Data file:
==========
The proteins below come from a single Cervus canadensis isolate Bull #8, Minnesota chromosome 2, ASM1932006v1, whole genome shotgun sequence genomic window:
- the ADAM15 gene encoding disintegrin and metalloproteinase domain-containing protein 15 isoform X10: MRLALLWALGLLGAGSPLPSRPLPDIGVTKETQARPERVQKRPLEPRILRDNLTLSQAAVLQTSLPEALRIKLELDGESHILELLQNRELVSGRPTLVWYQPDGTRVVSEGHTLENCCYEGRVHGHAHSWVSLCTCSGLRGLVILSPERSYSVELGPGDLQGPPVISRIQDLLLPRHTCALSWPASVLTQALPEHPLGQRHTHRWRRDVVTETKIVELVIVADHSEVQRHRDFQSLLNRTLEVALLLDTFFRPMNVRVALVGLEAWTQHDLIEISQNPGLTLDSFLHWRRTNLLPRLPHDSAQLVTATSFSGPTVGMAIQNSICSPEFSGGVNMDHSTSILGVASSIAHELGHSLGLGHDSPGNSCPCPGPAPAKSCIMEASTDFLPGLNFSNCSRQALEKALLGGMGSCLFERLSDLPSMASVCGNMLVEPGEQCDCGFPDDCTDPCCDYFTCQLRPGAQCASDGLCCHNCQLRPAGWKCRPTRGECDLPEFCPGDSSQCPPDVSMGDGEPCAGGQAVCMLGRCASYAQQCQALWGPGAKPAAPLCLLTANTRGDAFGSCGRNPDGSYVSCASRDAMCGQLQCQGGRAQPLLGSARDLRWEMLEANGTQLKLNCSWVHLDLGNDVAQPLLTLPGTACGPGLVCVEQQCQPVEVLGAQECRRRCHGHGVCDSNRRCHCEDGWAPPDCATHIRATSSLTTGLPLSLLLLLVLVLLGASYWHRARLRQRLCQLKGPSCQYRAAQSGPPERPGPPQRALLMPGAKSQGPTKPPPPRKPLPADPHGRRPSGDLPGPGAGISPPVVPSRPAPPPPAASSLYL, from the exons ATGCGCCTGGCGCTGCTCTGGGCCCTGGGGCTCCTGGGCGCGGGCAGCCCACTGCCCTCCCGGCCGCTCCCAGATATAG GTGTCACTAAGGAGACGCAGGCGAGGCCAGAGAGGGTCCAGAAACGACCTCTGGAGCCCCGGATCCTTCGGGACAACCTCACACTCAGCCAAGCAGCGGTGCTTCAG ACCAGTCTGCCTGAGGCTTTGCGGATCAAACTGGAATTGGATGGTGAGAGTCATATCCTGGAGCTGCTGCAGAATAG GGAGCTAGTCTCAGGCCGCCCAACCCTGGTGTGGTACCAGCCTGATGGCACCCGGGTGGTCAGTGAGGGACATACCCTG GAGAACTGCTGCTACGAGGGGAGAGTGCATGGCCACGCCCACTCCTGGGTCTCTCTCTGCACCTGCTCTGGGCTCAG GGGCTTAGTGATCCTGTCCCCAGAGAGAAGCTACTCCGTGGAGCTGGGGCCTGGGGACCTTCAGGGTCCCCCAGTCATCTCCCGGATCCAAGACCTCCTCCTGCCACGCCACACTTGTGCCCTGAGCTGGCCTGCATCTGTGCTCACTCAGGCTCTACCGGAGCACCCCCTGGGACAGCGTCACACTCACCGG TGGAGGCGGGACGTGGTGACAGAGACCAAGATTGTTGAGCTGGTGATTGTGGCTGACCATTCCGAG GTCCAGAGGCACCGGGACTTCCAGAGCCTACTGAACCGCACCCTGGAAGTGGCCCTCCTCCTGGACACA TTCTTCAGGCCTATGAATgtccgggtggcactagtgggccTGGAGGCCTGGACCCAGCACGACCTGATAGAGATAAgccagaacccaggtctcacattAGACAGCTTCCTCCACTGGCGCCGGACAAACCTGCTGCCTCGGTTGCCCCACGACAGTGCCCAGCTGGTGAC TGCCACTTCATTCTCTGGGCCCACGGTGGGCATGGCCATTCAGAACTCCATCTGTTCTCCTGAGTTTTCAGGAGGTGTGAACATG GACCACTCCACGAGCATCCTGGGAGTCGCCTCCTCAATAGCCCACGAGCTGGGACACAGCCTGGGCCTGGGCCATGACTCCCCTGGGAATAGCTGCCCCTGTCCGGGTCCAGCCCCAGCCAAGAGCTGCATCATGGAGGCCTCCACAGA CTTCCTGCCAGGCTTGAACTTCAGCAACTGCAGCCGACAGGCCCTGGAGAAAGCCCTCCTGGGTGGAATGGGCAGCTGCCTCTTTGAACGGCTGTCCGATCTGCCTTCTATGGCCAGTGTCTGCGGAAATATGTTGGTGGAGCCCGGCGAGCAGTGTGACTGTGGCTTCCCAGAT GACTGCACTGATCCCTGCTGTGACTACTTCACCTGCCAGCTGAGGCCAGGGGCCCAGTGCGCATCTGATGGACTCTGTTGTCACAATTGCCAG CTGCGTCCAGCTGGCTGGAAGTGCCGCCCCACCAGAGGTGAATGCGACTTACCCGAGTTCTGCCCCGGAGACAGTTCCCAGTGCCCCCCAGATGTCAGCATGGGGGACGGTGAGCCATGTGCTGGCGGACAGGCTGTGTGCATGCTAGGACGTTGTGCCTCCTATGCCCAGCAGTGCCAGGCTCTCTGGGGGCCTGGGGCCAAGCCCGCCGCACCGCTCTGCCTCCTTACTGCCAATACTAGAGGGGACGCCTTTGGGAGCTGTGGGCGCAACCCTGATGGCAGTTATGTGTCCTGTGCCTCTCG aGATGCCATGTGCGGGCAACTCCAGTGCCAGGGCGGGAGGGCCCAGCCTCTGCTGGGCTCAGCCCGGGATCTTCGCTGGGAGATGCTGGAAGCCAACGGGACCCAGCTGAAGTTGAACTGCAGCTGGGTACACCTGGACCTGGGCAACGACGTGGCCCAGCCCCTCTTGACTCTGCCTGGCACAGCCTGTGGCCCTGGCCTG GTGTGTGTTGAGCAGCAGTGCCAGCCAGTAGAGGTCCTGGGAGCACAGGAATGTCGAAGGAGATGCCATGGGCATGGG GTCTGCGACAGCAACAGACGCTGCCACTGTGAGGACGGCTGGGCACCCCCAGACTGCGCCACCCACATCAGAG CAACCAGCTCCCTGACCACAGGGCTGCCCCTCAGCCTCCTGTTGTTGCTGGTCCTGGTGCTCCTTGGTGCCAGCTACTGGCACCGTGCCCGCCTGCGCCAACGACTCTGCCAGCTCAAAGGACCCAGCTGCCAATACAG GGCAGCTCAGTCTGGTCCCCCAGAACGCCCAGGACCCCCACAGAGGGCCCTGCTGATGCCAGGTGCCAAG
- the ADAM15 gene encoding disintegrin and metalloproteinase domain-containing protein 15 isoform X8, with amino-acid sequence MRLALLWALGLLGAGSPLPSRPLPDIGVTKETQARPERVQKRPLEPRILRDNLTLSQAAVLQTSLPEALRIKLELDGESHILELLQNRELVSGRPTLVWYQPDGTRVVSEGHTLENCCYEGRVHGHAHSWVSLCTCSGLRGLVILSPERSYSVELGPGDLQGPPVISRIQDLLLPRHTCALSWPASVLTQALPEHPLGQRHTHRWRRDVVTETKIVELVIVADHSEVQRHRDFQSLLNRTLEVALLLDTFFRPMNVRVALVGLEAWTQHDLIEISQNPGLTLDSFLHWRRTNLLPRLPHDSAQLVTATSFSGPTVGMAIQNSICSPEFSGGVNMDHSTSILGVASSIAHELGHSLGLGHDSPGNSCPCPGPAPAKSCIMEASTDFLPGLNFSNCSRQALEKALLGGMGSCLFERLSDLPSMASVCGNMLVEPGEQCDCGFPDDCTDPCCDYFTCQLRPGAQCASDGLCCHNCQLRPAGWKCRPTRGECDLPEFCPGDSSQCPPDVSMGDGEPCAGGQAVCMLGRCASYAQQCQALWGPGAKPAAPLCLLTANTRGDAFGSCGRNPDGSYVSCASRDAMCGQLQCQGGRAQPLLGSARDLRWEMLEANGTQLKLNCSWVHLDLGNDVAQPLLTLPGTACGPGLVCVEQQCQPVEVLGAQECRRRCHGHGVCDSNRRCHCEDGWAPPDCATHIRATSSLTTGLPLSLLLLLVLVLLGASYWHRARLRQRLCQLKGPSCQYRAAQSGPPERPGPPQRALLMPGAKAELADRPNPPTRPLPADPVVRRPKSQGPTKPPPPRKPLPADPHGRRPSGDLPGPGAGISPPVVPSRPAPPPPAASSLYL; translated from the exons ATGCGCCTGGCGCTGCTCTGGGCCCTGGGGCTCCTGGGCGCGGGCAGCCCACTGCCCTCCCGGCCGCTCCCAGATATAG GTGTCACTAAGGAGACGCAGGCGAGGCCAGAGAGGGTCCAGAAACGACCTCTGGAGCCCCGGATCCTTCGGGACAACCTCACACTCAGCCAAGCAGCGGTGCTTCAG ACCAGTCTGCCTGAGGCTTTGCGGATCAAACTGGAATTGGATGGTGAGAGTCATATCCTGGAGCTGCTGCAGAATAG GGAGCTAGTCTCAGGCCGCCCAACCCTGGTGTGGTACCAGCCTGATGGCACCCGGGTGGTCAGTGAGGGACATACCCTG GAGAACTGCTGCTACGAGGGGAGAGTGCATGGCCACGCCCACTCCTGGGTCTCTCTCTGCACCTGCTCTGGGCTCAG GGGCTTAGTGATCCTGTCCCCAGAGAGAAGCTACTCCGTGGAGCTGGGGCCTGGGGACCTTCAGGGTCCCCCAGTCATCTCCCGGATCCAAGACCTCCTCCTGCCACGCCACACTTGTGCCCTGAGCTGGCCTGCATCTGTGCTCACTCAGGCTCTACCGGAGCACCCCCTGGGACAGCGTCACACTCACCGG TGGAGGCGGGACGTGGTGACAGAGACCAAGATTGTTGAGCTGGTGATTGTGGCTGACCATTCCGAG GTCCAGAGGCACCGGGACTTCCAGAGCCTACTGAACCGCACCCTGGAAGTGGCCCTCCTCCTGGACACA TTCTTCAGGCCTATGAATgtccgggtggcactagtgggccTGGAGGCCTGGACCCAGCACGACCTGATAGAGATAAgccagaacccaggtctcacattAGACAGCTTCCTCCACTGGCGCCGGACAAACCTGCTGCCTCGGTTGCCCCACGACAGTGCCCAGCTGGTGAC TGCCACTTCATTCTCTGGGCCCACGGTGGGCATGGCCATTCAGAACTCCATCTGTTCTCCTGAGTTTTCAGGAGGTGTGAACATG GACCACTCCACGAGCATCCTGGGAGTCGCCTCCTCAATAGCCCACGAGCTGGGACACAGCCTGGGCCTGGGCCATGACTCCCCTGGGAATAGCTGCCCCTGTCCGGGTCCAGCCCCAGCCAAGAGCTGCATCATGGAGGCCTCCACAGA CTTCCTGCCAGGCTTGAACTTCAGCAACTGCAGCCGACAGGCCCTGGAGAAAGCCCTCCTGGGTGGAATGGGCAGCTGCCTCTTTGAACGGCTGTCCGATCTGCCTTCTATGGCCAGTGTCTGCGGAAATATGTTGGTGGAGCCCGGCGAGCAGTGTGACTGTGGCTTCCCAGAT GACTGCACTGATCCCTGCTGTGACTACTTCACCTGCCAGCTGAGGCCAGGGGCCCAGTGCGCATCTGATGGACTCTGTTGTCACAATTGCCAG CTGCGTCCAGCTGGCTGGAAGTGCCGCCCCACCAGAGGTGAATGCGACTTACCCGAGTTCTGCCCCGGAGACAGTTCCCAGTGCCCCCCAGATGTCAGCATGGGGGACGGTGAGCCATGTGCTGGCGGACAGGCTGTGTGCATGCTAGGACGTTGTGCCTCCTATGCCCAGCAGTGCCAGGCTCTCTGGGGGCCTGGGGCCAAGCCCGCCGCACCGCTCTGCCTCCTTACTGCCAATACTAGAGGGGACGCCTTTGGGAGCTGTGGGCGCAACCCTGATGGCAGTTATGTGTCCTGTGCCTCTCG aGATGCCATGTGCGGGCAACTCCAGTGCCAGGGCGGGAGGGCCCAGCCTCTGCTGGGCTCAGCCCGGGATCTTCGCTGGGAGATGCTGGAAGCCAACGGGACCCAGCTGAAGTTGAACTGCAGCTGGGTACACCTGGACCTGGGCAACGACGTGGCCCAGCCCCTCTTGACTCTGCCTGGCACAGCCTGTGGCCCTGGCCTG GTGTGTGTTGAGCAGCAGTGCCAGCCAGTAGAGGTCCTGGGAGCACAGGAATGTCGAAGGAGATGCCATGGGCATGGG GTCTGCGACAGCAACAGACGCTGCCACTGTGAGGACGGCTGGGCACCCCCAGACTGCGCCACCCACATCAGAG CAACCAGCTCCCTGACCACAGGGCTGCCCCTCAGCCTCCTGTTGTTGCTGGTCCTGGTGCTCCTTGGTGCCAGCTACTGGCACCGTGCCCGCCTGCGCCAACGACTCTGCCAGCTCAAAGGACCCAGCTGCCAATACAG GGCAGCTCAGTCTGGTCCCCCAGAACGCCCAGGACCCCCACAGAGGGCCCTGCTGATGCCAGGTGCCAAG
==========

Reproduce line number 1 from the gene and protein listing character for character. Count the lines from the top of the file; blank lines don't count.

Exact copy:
The proteins below come from a single Cervus canadensis isolate Bull #8, Minnesota chromosome 2, ASM1932006v1, whole genome shotgun sequence genomic window: